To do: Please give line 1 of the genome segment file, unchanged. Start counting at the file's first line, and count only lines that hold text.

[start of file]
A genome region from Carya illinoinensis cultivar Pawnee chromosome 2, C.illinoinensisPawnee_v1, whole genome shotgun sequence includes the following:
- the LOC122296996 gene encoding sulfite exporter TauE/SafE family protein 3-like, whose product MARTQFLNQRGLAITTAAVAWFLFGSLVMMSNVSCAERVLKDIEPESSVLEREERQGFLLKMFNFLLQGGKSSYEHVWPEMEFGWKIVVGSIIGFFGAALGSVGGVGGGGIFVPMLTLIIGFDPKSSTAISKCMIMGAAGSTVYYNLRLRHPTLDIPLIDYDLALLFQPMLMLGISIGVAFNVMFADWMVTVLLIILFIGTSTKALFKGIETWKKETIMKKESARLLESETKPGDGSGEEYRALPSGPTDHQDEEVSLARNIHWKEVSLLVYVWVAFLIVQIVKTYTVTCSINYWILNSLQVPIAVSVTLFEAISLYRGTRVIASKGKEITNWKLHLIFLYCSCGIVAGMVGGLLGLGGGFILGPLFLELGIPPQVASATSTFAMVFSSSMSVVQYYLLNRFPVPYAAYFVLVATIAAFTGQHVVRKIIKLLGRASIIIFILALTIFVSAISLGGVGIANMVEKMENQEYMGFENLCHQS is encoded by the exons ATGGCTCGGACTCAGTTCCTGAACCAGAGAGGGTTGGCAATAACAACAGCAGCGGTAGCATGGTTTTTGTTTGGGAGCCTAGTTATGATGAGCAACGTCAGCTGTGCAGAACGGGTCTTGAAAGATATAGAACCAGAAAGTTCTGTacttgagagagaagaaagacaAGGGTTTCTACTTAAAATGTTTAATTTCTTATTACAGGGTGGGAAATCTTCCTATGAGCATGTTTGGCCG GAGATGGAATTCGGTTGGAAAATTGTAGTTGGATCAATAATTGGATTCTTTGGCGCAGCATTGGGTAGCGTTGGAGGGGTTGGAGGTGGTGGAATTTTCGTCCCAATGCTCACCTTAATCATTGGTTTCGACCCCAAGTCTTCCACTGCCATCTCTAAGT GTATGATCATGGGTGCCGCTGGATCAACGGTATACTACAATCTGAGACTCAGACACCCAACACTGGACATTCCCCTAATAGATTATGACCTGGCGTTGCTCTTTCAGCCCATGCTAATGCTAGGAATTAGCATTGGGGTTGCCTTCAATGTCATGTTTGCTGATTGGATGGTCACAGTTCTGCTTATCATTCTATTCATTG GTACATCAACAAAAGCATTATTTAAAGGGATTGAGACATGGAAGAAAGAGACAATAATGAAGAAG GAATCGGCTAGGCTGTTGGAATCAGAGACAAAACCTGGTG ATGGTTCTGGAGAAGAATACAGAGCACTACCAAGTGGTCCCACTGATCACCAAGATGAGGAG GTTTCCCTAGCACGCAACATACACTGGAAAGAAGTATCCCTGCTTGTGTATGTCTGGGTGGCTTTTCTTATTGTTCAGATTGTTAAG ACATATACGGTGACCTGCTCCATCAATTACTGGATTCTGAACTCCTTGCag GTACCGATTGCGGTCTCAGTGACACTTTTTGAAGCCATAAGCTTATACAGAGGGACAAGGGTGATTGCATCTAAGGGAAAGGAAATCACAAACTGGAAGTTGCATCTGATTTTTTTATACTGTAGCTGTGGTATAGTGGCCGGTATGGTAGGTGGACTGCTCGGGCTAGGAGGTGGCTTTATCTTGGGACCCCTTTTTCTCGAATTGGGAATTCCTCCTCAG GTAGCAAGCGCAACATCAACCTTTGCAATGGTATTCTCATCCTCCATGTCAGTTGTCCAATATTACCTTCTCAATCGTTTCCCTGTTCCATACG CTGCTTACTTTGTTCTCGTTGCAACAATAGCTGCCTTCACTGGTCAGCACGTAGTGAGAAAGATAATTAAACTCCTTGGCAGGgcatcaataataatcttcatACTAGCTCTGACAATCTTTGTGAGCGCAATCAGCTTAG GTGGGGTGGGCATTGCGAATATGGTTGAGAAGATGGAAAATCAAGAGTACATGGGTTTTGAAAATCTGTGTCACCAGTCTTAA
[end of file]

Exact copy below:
A genome region from Carya illinoinensis cultivar Pawnee chromosome 2, C.illinoinensisPawnee_v1, whole genome shotgun sequence includes the following: